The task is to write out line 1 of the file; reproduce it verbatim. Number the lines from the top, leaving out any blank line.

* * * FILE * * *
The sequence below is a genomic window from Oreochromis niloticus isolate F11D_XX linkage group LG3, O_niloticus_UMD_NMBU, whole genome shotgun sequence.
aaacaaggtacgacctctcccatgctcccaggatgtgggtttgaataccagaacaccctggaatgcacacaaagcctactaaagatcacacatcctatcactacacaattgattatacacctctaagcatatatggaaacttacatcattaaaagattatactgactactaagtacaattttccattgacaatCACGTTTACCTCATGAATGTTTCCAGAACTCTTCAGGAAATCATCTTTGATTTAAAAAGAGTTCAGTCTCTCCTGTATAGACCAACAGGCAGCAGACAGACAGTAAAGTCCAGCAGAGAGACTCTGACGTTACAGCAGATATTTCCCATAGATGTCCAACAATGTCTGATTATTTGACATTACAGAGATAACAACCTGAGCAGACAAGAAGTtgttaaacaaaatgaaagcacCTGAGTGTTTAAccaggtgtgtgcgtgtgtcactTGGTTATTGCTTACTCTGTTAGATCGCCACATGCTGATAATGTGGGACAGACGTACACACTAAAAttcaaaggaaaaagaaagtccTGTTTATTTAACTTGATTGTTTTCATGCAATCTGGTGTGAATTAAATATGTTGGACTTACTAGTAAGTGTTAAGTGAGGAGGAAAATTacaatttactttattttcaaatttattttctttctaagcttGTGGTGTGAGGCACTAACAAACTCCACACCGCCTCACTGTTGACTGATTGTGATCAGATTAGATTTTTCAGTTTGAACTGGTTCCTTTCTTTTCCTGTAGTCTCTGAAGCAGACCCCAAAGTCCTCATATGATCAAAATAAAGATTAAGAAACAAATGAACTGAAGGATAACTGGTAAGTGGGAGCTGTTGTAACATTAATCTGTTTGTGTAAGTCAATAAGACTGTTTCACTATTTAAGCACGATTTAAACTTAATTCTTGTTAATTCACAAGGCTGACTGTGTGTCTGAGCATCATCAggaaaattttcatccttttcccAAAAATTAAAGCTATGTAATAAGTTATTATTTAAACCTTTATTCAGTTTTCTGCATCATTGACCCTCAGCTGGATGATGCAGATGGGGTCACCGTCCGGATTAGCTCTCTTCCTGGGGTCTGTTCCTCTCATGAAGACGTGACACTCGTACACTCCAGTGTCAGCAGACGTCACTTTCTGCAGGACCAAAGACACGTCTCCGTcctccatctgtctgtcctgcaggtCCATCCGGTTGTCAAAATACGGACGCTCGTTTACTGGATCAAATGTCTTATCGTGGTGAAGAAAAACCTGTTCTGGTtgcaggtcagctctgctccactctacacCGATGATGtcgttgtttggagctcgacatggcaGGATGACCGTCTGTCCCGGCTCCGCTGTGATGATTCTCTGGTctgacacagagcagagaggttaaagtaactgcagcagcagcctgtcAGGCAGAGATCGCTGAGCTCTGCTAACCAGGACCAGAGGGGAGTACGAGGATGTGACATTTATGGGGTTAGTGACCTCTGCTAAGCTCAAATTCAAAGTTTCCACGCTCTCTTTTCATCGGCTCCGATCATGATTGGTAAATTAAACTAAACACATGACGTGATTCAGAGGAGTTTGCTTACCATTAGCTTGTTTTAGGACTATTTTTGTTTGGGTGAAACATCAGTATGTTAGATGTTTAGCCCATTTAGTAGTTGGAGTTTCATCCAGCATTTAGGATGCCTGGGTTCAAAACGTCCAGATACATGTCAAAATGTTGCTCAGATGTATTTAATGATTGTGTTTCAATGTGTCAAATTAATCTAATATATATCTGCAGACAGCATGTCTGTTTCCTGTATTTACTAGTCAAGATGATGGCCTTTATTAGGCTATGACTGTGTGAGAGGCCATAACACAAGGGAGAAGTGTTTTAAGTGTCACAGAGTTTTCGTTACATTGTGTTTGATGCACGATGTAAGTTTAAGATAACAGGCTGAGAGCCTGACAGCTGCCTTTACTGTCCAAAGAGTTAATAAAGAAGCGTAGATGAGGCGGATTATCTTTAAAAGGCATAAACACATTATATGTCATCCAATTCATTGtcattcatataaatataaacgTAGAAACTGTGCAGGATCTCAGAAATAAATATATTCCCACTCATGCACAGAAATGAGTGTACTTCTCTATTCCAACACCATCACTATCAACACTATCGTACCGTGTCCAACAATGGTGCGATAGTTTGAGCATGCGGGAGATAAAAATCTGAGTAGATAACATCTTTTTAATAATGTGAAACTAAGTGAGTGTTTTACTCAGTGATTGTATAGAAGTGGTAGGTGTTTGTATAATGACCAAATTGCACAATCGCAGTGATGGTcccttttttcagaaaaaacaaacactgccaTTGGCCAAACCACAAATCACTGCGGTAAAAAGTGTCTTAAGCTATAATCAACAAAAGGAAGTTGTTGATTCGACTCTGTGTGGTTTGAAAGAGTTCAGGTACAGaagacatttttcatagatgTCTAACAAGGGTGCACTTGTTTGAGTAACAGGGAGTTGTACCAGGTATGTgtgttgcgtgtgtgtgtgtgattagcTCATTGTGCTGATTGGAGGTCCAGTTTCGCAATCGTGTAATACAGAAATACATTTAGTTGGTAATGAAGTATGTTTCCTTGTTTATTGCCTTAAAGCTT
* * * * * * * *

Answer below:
The sequence below is a genomic window from Oreochromis niloticus isolate F11D_XX linkage group LG3, O_niloticus_UMD_NMBU, whole genome shotgun sequence.